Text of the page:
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Home » Israel, Vayelech

Vayelech: All For The Boss

Submitted by on September 10, 2014 – 6:43 pmNo Comment | 2,829 views

Three Messages

I always say that it’s better to work for G-d, than for man. Man pays a higher salary than G-d, and every Rabbi can attest to that, but when you need the money and G-d is your boss, G-d always comes through.

That is the primary message of Shemitah, the Sabbatical year that we are about to enter. We don’t work for man. We work for G-d. For six years we plant our fields and it feels like we are working for ourselves. Then comes the seventh year and we take a sabbatical. We spend the time praying and learning and still, we survive. Even flourish. And suddenly we realize that when we thought we were working for ourselves, responsible for our own livelihood, we were really working for G-d. He paid our salary.

This lesson is learned not only by the Jew, but by the soil. For six years it appeared that the produce grew because man planted and the soil produced. Yet on the seventh year, man doesn’t plant and still the fruits grow. It reminds us that even when we plant, what grows is produced by G-d. It is just that for six years G-d chooses to produce them through our labor and on the seventh year He does it Himself.

This lesson is also learned by our possessions. For six years we toil and earn bread. What we earn, appears to be ours by right. On the seventh year, whatever we possess belongs to everyone equally. This reminds us that even when we bring home the check at the end of the month during the six years, the money is not really ours. It belongs to G-d and He chose to let us have it. Should He choose, as He does on the seventh year, it can belong to others too.

All For The Boss

Few Jews today make their living from farming. Yet, the message of Shemitah can be absorbed by all. We go to work every day and think that we and our time belong to our employers. If we work for ourselves, our sense is that we are enslaved to our careers or businesses.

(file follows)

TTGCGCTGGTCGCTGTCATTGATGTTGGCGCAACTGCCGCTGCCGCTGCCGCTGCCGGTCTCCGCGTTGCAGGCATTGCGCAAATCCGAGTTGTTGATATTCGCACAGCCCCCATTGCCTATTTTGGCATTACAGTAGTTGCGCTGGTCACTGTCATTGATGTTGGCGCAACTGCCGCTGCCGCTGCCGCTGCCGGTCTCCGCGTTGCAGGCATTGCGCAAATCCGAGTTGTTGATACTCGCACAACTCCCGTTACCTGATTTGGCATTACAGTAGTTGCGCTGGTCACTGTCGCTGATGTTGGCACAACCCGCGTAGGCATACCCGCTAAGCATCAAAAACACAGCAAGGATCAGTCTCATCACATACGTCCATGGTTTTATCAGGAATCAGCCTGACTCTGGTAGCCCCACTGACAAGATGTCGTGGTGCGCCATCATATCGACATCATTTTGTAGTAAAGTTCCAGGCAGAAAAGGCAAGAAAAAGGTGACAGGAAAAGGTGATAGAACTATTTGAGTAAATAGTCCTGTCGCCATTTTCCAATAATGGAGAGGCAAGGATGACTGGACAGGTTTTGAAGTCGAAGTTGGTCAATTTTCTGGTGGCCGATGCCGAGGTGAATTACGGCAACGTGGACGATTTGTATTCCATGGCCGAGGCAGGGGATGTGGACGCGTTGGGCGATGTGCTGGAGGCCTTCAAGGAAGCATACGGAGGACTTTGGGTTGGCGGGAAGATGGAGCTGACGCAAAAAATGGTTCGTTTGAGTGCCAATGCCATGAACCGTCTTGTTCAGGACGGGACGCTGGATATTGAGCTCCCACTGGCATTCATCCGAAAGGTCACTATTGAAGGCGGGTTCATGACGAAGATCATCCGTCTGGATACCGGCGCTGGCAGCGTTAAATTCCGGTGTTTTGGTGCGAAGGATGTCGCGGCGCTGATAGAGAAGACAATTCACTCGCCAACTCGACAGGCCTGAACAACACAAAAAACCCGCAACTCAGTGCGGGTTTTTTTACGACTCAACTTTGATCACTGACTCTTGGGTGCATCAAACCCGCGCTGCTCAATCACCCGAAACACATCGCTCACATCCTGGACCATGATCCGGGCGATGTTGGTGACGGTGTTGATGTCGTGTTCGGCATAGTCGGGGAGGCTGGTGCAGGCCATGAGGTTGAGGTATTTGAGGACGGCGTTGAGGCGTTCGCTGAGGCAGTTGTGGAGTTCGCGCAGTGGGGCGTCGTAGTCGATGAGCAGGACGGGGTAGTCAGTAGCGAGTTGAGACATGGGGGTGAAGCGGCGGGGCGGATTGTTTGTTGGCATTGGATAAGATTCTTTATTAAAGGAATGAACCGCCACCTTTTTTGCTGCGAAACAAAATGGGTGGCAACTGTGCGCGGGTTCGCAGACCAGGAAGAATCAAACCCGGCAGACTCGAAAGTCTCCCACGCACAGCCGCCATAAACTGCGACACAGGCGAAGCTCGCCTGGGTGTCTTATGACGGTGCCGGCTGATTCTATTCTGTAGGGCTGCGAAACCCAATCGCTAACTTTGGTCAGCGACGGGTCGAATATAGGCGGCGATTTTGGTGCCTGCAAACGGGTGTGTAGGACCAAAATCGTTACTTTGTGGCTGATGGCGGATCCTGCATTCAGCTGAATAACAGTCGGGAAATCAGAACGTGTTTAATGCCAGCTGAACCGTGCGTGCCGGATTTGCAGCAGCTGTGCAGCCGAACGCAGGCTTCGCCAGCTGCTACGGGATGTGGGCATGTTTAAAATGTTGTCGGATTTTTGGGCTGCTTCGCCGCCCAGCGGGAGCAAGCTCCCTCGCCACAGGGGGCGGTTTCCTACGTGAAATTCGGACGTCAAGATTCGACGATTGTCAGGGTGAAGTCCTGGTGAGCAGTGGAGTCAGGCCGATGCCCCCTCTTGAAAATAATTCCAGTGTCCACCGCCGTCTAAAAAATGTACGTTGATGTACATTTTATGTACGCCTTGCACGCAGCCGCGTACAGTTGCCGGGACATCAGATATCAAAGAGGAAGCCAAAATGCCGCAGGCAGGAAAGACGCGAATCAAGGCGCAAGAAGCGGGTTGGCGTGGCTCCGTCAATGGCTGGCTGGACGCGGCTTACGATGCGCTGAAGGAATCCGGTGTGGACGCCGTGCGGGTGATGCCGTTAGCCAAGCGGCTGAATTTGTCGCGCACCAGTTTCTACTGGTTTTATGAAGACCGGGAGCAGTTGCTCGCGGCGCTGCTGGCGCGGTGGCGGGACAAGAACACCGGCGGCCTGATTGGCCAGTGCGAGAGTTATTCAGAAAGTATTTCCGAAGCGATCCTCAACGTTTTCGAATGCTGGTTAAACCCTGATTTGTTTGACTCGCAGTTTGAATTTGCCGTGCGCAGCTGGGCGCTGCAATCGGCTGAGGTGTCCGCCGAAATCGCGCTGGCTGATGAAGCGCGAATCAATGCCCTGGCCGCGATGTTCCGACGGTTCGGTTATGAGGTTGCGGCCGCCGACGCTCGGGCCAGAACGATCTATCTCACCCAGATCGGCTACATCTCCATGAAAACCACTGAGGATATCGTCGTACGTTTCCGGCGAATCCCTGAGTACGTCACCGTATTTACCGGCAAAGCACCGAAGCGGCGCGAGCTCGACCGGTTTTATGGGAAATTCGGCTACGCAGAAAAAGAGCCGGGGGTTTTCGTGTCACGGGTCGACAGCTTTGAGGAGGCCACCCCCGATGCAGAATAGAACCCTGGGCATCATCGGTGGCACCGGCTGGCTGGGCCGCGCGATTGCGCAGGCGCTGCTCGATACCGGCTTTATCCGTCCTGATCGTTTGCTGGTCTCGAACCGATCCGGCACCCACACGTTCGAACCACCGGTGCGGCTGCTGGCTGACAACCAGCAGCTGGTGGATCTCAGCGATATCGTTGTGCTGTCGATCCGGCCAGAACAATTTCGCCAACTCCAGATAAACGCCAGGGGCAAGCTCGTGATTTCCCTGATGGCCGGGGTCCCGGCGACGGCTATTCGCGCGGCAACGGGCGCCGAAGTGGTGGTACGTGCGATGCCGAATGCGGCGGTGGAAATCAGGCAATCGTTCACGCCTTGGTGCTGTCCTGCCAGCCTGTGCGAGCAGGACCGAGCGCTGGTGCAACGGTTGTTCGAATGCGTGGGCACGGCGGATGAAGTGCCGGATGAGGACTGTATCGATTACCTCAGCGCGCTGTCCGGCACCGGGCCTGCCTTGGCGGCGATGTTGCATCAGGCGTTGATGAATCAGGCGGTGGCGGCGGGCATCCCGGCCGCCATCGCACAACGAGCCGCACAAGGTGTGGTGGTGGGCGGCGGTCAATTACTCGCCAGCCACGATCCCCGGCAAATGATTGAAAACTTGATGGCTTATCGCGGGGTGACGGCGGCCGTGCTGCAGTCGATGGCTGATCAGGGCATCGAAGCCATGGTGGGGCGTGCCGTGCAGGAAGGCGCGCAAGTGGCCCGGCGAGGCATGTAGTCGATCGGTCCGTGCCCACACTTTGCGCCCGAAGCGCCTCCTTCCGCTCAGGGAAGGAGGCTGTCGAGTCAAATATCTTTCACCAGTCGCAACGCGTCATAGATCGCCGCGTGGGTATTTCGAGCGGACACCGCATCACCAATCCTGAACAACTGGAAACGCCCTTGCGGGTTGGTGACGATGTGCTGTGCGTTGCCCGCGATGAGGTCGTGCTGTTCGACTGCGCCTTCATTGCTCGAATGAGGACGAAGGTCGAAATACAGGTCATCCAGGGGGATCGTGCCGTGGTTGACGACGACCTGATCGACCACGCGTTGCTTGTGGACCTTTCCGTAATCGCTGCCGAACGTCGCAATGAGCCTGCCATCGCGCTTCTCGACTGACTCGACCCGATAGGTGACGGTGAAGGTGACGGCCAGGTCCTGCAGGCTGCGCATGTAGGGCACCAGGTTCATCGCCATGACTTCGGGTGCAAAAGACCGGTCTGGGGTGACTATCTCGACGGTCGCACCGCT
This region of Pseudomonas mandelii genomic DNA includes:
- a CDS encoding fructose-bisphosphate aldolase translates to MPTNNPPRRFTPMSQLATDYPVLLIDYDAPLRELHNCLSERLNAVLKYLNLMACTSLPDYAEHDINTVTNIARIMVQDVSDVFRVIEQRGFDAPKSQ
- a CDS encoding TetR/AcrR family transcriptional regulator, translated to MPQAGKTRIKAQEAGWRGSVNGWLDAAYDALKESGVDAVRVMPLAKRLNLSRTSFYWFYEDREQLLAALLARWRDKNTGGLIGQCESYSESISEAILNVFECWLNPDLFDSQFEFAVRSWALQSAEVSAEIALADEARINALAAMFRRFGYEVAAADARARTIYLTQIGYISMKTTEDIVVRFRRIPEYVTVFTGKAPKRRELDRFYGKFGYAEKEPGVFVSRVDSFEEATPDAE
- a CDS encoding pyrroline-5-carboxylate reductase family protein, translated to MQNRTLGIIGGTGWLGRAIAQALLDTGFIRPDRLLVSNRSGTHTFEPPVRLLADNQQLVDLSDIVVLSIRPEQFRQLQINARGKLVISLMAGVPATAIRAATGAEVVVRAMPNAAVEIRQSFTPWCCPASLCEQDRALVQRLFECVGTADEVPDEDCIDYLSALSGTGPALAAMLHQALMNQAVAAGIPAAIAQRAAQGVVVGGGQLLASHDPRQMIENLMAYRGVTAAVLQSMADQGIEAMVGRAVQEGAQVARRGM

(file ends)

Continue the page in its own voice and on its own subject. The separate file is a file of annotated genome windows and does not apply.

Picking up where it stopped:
Shemitah reminds us that we belong to G-d. It is His will that we provide for our family through our work, thus we work every day. But our time doesn’t belong to our work, it belongs to G-d. He is the boss and we serve Him. Some days, such as Shabbat and Chagim, we serve Him through prayer and study, and other days, such as the work week, we serve Him through going to work.

By the same token, Shemitah reminds us that what we earn is not the product of our labor. It comes from G-d. No matter that we wake up early to get to work and stay up late to close up, our income comes from G-d. Surely, the more we work, the more we earn, but that is just because we give G-d a larger pipeline through which to channel our blessing. It all comes from Him.

The message is that work can never come at the expense of prayer, Torah study or a Mitzvah. Just as we wouldn’t slack off of work to tend to personal needs, so should we not take off from G-d’s time to tend to work. It is like telling the boss that we have something more important than His interests to tend to.

The third message is equally clear. The money that we bring home is meant to serve G-d. To the extent that G-d wants us to support our family, we pay for our family’s needs and serve G-d that way. To the extent that G-d wants us to serve Him in comfort, we invest in a reasonable degree of comfort as we can afford and serve G-d that way. But beyond these measures, our money is not ours. It is G-d’s and we must look for ways to spend it on G-d’s needs.